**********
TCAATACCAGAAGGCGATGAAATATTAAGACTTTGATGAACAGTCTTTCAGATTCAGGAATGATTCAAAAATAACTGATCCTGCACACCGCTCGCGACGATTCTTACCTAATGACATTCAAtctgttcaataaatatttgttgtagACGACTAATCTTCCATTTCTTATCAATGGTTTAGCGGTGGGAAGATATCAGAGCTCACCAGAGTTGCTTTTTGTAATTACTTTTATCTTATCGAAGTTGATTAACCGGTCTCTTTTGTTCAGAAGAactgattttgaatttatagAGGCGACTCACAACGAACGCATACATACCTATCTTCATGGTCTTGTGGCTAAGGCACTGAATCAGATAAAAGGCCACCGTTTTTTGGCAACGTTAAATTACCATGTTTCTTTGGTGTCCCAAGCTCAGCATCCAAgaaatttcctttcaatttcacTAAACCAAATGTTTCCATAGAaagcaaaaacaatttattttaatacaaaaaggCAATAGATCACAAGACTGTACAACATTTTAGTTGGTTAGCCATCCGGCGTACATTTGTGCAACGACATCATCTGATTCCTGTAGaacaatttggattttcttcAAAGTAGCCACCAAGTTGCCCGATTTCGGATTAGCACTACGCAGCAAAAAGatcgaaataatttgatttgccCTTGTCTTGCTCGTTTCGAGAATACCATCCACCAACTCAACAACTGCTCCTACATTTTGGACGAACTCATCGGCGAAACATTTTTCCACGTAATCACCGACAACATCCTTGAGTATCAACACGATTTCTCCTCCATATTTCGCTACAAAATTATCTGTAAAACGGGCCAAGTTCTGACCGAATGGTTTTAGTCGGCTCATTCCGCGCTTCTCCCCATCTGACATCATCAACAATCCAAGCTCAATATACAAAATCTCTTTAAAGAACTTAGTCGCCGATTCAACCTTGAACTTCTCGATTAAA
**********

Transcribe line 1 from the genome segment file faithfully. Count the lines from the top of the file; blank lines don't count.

TCAATACCAGAAGGCGATGAAATATTAAGACTTTGATGAACAGTCTTTCAGATTCAGGAATGATTCAAAAATAACTGATCCTGCACACCGCTCGCGACGATTCTTACCTAATGACATTCAAtctgttcaataaatatttgttgtagACGACTAATCTTCCATTTCTTATCAATGGTTTAGCGGTGGGAAGATATCAGAGCTCACCAGAGTTGCTTTTTGTAATTACTTTTATCTTATCGAAGTTGATTAACCGGTCTCTTTTGTTCAGAAGAactgattttgaatttatagAGGCGACTCACAACGAACGCATACATACCTATCTTCATGGTCTTGTGGCTAAGGCACTGAATCAGATAAAAGGCCACCGTTTTTTGGCAACGTTAAATTACCATGTTTCTTTGGTGTCCCAAGCTCAGCATCCAAgaaatttcctttcaatttcacTAAACCAAATGTTTCCATAGAaagcaaaaacaatttattttaatacaaaaaggCAATAGATCACAAGACTGTACAACATTTTAGTTGGTTAGCCATCCGGCGTACATTTGTGCAACGACATCATCTGATTCCTGTAGaacaatttggattttcttcAAAGTAGCCACCAAGTTGCCCGATTTCGGATTAGCACTACGCAGCAAAAAGatcgaaataatttgatttgccCTTGTCTTGCTCGTTTCGAGAATACCATCCACCAACTCAACAACTGCTCCTACATTTTGGACGAACTCATCGGCGAAACATTTTTCCACGTAATCACCGACAACATCCTTGAGTATCAACACGATTTCTCCTCCATATTTCGCTACAAAATTATCTGTAAAACGGGCCAAGTTCTGACCGAATGGTTTTAGTCGGCTCATTCCGCGCTTCTCCCCATCTGACATCATCAACAATCCAAGCTCAATATACAAAATCTCTTTAAAGAACTTAGTCGCCGATTCAACCTTGAACTTCTCGATTAAA